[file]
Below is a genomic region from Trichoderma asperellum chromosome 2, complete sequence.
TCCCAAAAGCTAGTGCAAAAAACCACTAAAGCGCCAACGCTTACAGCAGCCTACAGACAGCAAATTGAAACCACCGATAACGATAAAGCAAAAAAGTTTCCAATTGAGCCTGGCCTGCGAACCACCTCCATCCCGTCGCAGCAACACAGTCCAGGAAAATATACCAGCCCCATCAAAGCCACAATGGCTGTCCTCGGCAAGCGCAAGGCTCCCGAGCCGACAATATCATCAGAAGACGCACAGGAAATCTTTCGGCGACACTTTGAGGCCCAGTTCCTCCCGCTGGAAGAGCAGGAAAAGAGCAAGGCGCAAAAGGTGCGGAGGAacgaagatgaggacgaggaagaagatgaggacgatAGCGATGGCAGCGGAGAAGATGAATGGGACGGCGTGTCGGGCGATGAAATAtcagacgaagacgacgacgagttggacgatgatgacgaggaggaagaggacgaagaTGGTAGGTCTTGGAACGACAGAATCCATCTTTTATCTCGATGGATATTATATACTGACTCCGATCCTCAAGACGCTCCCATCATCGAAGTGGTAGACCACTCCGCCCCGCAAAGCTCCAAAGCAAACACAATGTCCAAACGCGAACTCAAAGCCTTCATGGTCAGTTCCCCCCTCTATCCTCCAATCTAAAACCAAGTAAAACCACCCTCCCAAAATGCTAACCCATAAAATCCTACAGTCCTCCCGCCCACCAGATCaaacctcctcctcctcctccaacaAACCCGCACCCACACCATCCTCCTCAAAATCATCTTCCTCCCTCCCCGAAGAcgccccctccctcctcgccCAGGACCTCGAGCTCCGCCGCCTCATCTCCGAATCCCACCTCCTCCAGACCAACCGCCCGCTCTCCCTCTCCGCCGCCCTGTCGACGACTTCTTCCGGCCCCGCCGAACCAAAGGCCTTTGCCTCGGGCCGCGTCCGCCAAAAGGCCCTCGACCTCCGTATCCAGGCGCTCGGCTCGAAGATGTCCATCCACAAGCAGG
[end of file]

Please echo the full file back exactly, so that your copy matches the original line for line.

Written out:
Below is a genomic region from Trichoderma asperellum chromosome 2, complete sequence.
TCCCAAAAGCTAGTGCAAAAAACCACTAAAGCGCCAACGCTTACAGCAGCCTACAGACAGCAAATTGAAACCACCGATAACGATAAAGCAAAAAAGTTTCCAATTGAGCCTGGCCTGCGAACCACCTCCATCCCGTCGCAGCAACACAGTCCAGGAAAATATACCAGCCCCATCAAAGCCACAATGGCTGTCCTCGGCAAGCGCAAGGCTCCCGAGCCGACAATATCATCAGAAGACGCACAGGAAATCTTTCGGCGACACTTTGAGGCCCAGTTCCTCCCGCTGGAAGAGCAGGAAAAGAGCAAGGCGCAAAAGGTGCGGAGGAacgaagatgaggacgaggaagaagatgaggacgatAGCGATGGCAGCGGAGAAGATGAATGGGACGGCGTGTCGGGCGATGAAATAtcagacgaagacgacgacgagttggacgatgatgacgaggaggaagaggacgaagaTGGTAGGTCTTGGAACGACAGAATCCATCTTTTATCTCGATGGATATTATATACTGACTCCGATCCTCAAGACGCTCCCATCATCGAAGTGGTAGACCACTCCGCCCCGCAAAGCTCCAAAGCAAACACAATGTCCAAACGCGAACTCAAAGCCTTCATGGTCAGTTCCCCCCTCTATCCTCCAATCTAAAACCAAGTAAAACCACCCTCCCAAAATGCTAACCCATAAAATCCTACAGTCCTCCCGCCCACCAGATCaaacctcctcctcctcctccaacaAACCCGCACCCACACCATCCTCCTCAAAATCATCTTCCTCCCTCCCCGAAGAcgccccctccctcctcgccCAGGACCTCGAGCTCCGCCGCCTCATCTCCGAATCCCACCTCCTCCAGACCAACCGCCCGCTCTCCCTCTCCGCCGCCCTGTCGACGACTTCTTCCGGCCCCGCCGAACCAAAGGCCTTTGCCTCGGGCCGCGTCCGCCAAAAGGCCCTCGACCTCCGTATCCAGGCGCTCGGCTCGAAGATGTCCATCCACAAGCAGG